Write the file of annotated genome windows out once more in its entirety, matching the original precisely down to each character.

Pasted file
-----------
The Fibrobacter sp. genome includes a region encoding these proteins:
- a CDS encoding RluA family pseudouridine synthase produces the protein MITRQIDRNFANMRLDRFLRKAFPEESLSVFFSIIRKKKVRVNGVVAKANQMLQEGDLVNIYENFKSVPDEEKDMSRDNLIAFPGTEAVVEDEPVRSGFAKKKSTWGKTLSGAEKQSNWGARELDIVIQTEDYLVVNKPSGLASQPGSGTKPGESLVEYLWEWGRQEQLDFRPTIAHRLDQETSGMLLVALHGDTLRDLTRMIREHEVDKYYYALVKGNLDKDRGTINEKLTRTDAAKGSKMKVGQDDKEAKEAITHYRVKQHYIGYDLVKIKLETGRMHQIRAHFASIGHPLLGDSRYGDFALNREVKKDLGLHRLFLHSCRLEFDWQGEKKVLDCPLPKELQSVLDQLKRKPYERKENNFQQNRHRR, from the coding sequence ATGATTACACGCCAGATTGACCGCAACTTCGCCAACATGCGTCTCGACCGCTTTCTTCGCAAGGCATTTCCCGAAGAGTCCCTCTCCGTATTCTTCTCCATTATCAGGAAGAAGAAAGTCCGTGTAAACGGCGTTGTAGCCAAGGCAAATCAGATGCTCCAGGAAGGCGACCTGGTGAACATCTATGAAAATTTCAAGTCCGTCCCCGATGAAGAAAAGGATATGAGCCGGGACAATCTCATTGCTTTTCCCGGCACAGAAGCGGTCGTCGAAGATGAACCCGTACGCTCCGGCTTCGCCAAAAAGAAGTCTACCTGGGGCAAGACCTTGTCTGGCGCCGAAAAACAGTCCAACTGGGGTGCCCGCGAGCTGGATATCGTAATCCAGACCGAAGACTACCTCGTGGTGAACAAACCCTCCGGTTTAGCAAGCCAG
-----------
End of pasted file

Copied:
The Fibrobacter sp. genome includes a region encoding these proteins:
- a CDS encoding RluA family pseudouridine synthase produces the protein MITRQIDRNFANMRLDRFLRKAFPEESLSVFFSIIRKKKVRVNGVVAKANQMLQEGDLVNIYENFKSVPDEEKDMSRDNLIAFPGTEAVVEDEPVRSGFAKKKSTWGKTLSGAEKQSNWGARELDIVIQTEDYLVVNKPSGLASQPGSGTKPGESLVEYLWEWGRQEQLDFRPTIAHRLDQETSGMLLVALHGDTLRDLTRMIREHEVDKYYYALVKGNLDKDRGTINEKLTRTDAAKGSKMKVGQDDKEAKEAITHYRVKQHYIGYDLVKIKLETGRMHQIRAHFASIGHPLLGDSRYGDFALNREVKKDLGLHRLFLHSCRLEFDWQGEKKVLDCPLPKELQSVLDQLKRKPYERKENNFQQNRHRR, from the coding sequence ATGATTACACGCCAGATTGACCGCAACTTCGCCAACATGCGTCTCGACCGCTTTCTTCGCAAGGCATTTCCCGAAGAGTCCCTCTCCGTATTCTTCTCCATTATCAGGAAGAAGAAAGTCCGTGTAAACGGCGTTGTAGCCAAGGCAAATCAGATGCTCCAGGAAGGCGACCTGGTGAACATCTATGAAAATTTCAAGTCCGTCCCCGATGAAGAAAAGGATATGAGCCGGGACAATCTCATTGCTTTTCCCGGCACAGAAGCGGTCGTCGAAGATGAACCCGTACGCTCCGGCTTCGCCAAAAAGAAGTCTACCTGGGGCAAGACCTTGTCTGGCGCCGAAAAACAGTCCAACTGGGGTGCCCGCGAGCTGGATATCGTAATCCAGACCGAAGACTACCTCGTGGTGAACAAACCCTCCGGTTTAGCAAGCCAG